Part of what I'm thinking is that, from what we've heard, more and more of this is crossing borders. It's not something that lies entirely within Canada, as far as how it's being done is concerned. I'm trying to figure out which body, which organization is best set up so that we can co-operate with it as the Canadian government. We can encourage other international governments to participate, but where should that lie?
    It's a great question. SWIFT is a global organization that has started early days in that. I would absolutely suggest that Interac would be an appropriate place as well. We currently run our operating regulations and minimum standards, whether they're security standards or participant standards, for all the FIs in our ecosystem.
    We have a very robust governance policy and operating regulations in market today. We're looking at how we can enhance those in-market regulations every day. The participants eagerly participate in the marketplace and adhere to those regulations because what it gets them is reciprocity of payments and access to the ecosystem.
    Thank you.
    Thank you, Ms. Dabrusin.
    Mr. Motz, you have five minutes.
    Thank you, Chair.
    One of the things I'm sure you heard or read about is that Canada is dealing with whether to accept Huawei as part of our critical infrastructure moving forward. With 5G on the horizon, the question I have for both of your organizations is whether your platforms are prepared to use servers that are built, in whole or in part, by foreign entities that are likely subject to extrajudicial directions from a foreign government.
    I can answer only for Interac, but I can firmly say that we are not. We are not prepared to allow data outside of our Canadian constitution and Canadian roots. Our incorporation—we became a corporation about a year ago—is quite strongly grounded in Canada. All of our data is to reside in Canada. We are also to use Canadian vendors and Canadian suppliers in the delivery of any of our services, but we build our own technologies. To your question about foreign service providers, we are quite anchored in our Canadian roots.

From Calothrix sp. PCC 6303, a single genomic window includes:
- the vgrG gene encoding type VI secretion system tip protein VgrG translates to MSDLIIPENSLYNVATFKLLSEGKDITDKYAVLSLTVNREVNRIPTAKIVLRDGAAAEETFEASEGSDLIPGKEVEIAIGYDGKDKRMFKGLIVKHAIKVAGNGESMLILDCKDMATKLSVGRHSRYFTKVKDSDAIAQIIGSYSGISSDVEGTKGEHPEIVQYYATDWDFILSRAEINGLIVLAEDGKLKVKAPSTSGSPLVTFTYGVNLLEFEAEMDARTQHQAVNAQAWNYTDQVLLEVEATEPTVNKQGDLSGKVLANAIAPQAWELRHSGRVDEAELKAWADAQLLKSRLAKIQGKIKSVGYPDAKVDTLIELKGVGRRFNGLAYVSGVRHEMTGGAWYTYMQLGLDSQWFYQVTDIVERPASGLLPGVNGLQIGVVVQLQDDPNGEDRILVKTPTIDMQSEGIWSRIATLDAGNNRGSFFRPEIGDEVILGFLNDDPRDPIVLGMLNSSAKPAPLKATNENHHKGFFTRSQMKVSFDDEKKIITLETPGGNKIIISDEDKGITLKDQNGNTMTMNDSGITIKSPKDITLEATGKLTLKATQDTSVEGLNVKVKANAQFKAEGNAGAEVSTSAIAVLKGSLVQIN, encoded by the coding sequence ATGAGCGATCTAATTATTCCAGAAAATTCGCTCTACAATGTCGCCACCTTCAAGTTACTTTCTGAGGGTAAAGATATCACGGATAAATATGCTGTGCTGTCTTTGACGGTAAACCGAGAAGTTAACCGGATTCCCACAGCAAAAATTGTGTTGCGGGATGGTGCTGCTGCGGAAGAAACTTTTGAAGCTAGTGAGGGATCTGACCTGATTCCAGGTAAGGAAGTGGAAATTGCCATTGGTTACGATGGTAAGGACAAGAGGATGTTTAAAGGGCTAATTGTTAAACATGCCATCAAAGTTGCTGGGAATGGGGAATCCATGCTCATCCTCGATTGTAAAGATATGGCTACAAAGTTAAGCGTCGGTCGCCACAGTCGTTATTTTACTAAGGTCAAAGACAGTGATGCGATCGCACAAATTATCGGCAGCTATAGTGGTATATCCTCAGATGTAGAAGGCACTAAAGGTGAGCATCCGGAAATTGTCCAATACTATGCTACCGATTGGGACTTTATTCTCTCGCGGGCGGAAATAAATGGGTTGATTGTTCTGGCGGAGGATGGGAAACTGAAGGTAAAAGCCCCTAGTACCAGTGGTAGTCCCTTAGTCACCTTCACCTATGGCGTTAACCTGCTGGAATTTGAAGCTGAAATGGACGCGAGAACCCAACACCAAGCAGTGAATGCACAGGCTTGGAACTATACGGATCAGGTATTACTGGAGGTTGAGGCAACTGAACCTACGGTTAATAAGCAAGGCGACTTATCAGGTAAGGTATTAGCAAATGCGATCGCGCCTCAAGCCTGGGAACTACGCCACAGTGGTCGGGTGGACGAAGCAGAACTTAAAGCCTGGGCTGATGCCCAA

Before I get Payments Canada to respond to the question I asked previously, I just want to follow up with your comment. If you don't have a server from someone like this, what happens if the infrastructure on which you transfer your data has the ability to have switches that can be hacked by a foreign entity? How does that play into your security programs?
     All our infrastructure and data are resident in Canada and owned and operated by Interac.
    To your question about a foreign entity as a hacker, our experience is that most hackers are foreign entities. We haven't seen a lot of domestic Canadian hackers.

  (1750)  

    They access the information through the back door; they're not hacking the system. We're talking about certain foreign actors who, because of the technology that's in place, could potentially intercept communication that happens on a daily basis, and we don't even know it's being siphoned off.
    We do vulnerability scan controls and have intensive security scans. We use only Canadian networks, Canadian telecom providers, and have Canadian data centres in multiple provinces. We run our transactions only through our Canadian data centres, so I don't anticipate that.
    Okay. Thank you.
     Payments Canada, what is your response to the first question?
    As you can appreciate, we wouldn't discuss specific capabilities or principles or how we manage our infrastructure.
    What you're raising is a very acute thing we're aware of and are concerned about. Part of the motivation for the tracking of supply chain ingredients is to know that, because we would have providers of a service who would have technology and they may not know exactly where it has all come from, so we wouldn't know.
    We have to imagine that it is not safe or secure, and we have to prepare ourselves for that—and we are. We are aware of these risks, but without that kind of knowledge, even if they were to attest that this is true, it might not be true. We can't afford to take those risks, so we plan as if it's not and we try to make it so.
    You have a little more than a minute.
    A previous witness at committee some time ago—and I asked this the other week—called Canadians “innocent”, which I thought was a very polite way of saying that we don't have a clue about our own cybersecurity.
    From the perspective of both of you, what needs to change in Canada to get the consumer to get it, to be more vigilant in their own cybersecurity, and thus their own privacy? What role do we have as legislators to make sure we encourage them?
    While I am not privy to the comment, the “innocent” comment seems to be directed more at general public knowledge.
    Yes.
    Our resiliency in Canada, particularly with the financial institutions, is quite strong on a global scale.
    To your question about Canadian consumers, I would agree. I think public education is immensely important. Certainly this time of year, with the level of CRA scams that come out, from both phone calls and emails that people receive—and I'm sure all of you are well versed in that—Canadians do get pulled into those scams. They don't have enough education or awareness to understand when they should hang up the phone or delete the email, and also to up the system security on their home computers, and how important that is.